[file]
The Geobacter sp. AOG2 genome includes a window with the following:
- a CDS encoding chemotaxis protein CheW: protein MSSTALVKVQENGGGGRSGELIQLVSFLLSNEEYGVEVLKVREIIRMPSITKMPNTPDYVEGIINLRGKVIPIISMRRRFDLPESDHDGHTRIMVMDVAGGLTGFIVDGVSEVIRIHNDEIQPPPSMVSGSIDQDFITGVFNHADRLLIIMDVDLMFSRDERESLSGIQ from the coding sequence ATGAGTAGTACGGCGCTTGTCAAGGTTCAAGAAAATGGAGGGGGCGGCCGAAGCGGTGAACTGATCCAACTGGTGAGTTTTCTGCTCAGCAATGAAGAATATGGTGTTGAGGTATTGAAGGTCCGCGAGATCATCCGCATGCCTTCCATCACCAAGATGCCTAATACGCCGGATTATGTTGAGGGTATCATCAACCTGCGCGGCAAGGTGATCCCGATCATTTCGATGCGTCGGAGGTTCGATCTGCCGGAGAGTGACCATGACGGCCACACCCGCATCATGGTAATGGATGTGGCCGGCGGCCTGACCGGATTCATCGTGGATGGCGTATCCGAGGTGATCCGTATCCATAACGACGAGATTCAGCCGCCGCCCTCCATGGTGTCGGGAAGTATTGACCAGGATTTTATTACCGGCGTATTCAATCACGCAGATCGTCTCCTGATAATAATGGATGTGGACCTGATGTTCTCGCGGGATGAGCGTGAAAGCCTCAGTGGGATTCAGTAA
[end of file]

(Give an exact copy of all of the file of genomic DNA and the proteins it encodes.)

The Geobacter sp. AOG2 genome includes a window with the following:
- a CDS encoding chemotaxis protein CheW: protein MSSTALVKVQENGGGGRSGELIQLVSFLLSNEEYGVEVLKVREIIRMPSITKMPNTPDYVEGIINLRGKVIPIISMRRRFDLPESDHDGHTRIMVMDVAGGLTGFIVDGVSEVIRIHNDEIQPPPSMVSGSIDQDFITGVFNHADRLLIIMDVDLMFSRDERESLSGIQ from the coding sequence ATGAGTAGTACGGCGCTTGTCAAGGTTCAAGAAAATGGAGGGGGCGGCCGAAGCGGTGAACTGATCCAACTGGTGAGTTTTCTGCTCAGCAATGAAGAATATGGTGTTGAGGTATTGAAGGTCCGCGAGATCATCCGCATGCCTTCCATCACCAAGATGCCTAATACGCCGGATTATGTTGAGGGTATCATCAACCTGCGCGGCAAGGTGATCCCGATCATTTCGATGCGTCGGAGGTTCGATCTGCCGGAGAGTGACCATGACGGCCACACCCGCATCATGGTAATGGATGTGGCCGGCGGCCTGACCGGATTCATCGTGGATGGCGTATCCGAGGTGATCCGTATCCATAACGACGAGATTCAGCCGCCGCCCTCCATGGTGTCGGGAAGTATTGACCAGGATTTTATTACCGGCGTATTCAATCACGCAGATCGTCTCCTGATAATAATGGATGTGGACCTGATGTTCTCGCGGGATGAGCGTGAAAGCCTCAGTGGGATTCAGTAA